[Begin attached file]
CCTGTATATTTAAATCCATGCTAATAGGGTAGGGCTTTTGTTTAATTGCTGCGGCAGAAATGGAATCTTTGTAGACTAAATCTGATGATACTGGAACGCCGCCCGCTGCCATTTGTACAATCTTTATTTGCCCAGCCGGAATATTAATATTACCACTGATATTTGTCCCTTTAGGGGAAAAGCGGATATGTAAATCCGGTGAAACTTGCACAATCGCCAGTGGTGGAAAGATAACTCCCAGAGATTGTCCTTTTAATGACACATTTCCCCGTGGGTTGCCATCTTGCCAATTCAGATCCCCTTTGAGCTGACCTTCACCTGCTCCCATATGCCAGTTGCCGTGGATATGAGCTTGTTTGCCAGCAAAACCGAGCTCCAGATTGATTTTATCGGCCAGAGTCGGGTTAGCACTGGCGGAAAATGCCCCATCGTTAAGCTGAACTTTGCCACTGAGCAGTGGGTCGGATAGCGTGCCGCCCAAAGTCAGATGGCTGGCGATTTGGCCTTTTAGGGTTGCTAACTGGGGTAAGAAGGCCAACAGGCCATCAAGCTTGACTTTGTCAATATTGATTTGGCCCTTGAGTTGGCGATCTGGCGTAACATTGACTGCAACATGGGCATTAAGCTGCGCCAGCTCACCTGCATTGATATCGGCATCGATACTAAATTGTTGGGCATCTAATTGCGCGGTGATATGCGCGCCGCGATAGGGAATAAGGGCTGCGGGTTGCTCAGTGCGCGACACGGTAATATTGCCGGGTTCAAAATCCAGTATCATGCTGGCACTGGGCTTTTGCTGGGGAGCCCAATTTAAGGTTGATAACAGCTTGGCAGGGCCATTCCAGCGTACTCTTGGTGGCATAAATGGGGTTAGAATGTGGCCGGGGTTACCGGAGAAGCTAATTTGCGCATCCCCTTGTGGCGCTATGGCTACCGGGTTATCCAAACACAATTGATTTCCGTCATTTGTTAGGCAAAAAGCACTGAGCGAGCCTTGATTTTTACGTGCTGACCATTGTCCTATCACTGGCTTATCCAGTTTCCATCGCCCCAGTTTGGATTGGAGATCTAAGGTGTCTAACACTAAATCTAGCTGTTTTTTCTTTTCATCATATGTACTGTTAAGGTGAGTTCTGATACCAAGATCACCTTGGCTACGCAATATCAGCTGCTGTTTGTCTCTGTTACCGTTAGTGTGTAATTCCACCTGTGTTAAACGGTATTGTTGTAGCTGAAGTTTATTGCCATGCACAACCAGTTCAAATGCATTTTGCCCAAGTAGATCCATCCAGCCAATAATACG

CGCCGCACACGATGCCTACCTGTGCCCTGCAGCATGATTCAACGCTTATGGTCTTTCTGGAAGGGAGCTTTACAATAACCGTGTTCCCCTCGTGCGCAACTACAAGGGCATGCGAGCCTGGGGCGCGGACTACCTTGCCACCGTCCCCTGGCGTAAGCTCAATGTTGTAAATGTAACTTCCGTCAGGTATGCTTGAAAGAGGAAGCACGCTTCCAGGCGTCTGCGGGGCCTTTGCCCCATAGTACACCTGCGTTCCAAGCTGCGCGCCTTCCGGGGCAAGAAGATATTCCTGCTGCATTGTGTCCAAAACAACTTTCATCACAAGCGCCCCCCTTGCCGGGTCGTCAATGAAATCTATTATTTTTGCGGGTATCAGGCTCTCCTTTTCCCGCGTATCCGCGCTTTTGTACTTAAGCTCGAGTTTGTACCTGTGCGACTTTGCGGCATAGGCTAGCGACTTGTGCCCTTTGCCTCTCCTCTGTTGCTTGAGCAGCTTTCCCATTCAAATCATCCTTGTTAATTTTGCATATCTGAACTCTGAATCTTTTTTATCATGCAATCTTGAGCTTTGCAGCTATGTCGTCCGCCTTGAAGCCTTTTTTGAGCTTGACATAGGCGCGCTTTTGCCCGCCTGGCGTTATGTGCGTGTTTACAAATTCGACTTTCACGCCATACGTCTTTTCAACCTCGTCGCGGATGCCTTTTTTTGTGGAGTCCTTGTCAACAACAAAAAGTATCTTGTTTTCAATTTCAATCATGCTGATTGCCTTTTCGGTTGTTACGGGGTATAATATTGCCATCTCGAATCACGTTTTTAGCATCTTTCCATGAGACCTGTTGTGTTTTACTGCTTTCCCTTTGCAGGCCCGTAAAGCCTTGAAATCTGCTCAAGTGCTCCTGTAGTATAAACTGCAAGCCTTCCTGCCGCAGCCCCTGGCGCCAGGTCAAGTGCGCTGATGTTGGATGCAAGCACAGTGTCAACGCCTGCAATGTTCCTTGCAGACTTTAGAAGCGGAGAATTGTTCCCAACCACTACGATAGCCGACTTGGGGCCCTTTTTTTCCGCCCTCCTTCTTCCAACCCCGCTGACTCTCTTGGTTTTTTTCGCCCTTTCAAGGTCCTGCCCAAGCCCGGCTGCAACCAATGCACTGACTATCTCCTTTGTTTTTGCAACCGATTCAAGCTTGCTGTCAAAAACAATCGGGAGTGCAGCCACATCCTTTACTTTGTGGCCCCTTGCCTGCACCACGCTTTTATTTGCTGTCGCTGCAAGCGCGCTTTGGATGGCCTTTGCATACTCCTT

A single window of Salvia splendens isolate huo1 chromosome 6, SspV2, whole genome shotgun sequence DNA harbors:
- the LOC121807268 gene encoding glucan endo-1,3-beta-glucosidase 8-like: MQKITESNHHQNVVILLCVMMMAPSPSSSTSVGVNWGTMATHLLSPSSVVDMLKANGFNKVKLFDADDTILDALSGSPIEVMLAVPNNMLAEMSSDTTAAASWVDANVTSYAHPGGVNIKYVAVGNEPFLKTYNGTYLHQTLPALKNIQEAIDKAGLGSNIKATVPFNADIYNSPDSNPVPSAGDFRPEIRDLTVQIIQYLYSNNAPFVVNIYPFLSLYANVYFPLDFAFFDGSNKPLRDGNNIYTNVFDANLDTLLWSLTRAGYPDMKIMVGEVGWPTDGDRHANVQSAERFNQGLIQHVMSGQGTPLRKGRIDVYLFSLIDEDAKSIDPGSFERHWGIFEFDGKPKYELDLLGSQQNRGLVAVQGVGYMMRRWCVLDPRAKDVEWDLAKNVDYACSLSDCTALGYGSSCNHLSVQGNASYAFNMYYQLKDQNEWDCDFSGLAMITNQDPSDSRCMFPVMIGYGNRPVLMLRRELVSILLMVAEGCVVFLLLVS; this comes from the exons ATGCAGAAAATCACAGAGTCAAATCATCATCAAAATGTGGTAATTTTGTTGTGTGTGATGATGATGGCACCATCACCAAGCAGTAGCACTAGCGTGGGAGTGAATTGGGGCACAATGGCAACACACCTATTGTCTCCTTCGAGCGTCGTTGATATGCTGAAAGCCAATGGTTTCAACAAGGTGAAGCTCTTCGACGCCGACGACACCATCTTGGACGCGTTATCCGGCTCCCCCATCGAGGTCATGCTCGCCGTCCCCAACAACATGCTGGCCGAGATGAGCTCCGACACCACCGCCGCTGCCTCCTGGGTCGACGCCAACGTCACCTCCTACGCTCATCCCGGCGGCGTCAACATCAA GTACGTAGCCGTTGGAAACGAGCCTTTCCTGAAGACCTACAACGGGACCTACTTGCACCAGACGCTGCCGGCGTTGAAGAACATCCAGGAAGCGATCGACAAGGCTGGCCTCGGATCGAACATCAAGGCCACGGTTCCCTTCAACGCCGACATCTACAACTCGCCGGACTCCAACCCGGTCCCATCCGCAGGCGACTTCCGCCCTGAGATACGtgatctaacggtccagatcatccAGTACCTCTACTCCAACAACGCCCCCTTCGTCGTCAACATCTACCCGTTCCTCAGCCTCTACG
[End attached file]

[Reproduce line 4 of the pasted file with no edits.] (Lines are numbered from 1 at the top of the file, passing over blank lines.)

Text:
- the LOC121807268 gene encoding glucan endo-1,3-beta-glucosidase 8-like: MQKITESNHHQNVVILLCVMMMAPSPSSSTSVGVNWGTMATHLLSPSSVVDMLKANGFNKVKLFDADDTILDALSGSPIEVMLAVPNNMLAEMSSDTTAAASWVDANVTSYAHPGGVNIKYVAVGNEPFLKTYNGTYLHQTLPALKNIQEAIDKAGLGSNIKATVPFNADIYNSPDSNPVPSAGDFRPEIRDLTVQIIQYLYSNNAPFVVNIYPFLSLYANVYFPLDFAFFDGSNKPLRDGNNIYTNVFDANLDTLLWSLTRAGYPDMKIMVGEVGWPTDGDRHANVQSAERFNQGLIQHVMSGQGTPLRKGRIDVYLFSLIDEDAKSIDPGSFERHWGIFEFDGKPKYELDLLGSQQNRGLVAVQGVGYMMRRWCVLDPRAKDVEWDLAKNVDYACSLSDCTALGYGSSCNHLSVQGNASYAFNMYYQLKDQNEWDCDFSGLAMITNQDPSDSRCMFPVMIGYGNRPVLMLRRELVSILLMVAEGCVVFLLLVS; this comes from the exons ATGCAGAAAATCACAGAGTCAAATCATCATCAAAATGTGGTAATTTTGTTGTGTGTGATGATGATGGCACCATCACCAAGCAGTAGCACTAGCGTGGGAGTGAATTGGGGCACAATGGCAACACACCTATTGTCTCCTTCGAGCGTCGTTGATATGCTGAAAGCCAATGGTTTCAACAAGGTGAAGCTCTTCGACGCCGACGACACCATCTTGGACGCGTTATCCGGCTCCCCCATCGAGGTCATGCTCGCCGTCCCCAACAACATGCTGGCCGAGATGAGCTCCGACACCACCGCCGCTGCCTCCTGGGTCGACGCCAACGTCACCTCCTACGCTCATCCCGGCGGCGTCAACATCAA GTACGTAGCCGTTGGAAACGAGCCTTTCCTGAAGACCTACAACGGGACCTACTTGCACCAGACGCTGCCGGCGTTGAAGAACATCCAGGAAGCGATCGACAAGGCTGGCCTCGGATCGAACATCAAGGCCACGGTTCCCTTCAACGCCGACATCTACAACTCGCCGGACTCCAACCCGGTCCCATCCGCAGGCGACTTCCGCCCTGAGATACGtgatctaacggtccagatcatccAGTACCTCTACTCCAACAACGCCCCCTTCGTCGTCAACATCTACCCGTTCCTCAGCCTCTACG